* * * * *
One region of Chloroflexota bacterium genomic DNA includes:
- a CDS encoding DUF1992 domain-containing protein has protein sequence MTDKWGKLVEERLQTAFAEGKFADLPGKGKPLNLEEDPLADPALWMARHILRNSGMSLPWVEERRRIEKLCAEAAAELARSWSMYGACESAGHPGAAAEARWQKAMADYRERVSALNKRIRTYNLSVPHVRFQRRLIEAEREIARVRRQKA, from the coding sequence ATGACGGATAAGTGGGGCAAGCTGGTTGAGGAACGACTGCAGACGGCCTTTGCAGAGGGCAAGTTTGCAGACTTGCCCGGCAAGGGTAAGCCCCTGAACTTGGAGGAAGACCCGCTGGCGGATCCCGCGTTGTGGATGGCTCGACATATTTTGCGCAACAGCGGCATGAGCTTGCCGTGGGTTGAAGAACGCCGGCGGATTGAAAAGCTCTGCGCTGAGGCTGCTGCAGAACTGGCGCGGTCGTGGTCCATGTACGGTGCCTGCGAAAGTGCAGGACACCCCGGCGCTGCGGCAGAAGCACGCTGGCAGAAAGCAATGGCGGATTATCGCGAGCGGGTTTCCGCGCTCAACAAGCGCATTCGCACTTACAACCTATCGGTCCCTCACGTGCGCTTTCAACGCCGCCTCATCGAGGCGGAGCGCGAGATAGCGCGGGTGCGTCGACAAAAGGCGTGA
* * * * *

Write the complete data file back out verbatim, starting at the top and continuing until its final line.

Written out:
One region of Chloroflexota bacterium genomic DNA includes:
- a CDS encoding DUF1992 domain-containing protein has protein sequence MTDKWGKLVEERLQTAFAEGKFADLPGKGKPLNLEEDPLADPALWMARHILRNSGMSLPWVEERRRIEKLCAEAAAELARSWSMYGACESAGHPGAAAEARWQKAMADYRERVSALNKRIRTYNLSVPHVRFQRRLIEAEREIARVRRQKA, from the coding sequence ATGACGGATAAGTGGGGCAAGCTGGTTGAGGAACGACTGCAGACGGCCTTTGCAGAGGGCAAGTTTGCAGACTTGCCCGGCAAGGGTAAGCCCCTGAACTTGGAGGAAGACCCGCTGGCGGATCCCGCGTTGTGGATGGCTCGACATATTTTGCGCAACAGCGGCATGAGCTTGCCGTGGGTTGAAGAACGCCGGCGGATTGAAAAGCTCTGCGCTGAGGCTGCTGCAGAACTGGCGCGGTCGTGGTCCATGTACGGTGCCTGCGAAAGTGCAGGACACCCCGGCGCTGCGGCAGAAGCACGCTGGCAGAAAGCAATGGCGGATTATCGCGAGCGGGTTTCCGCGCTCAACAAGCGCATTCGCACTTACAACCTATCGGTCCCTCACGTGCGCTTTCAACGCCGCCTCATCGAGGCGGAGCGCGAGATAGCGCGGGTGCGTCGACAAAAGGCGTGA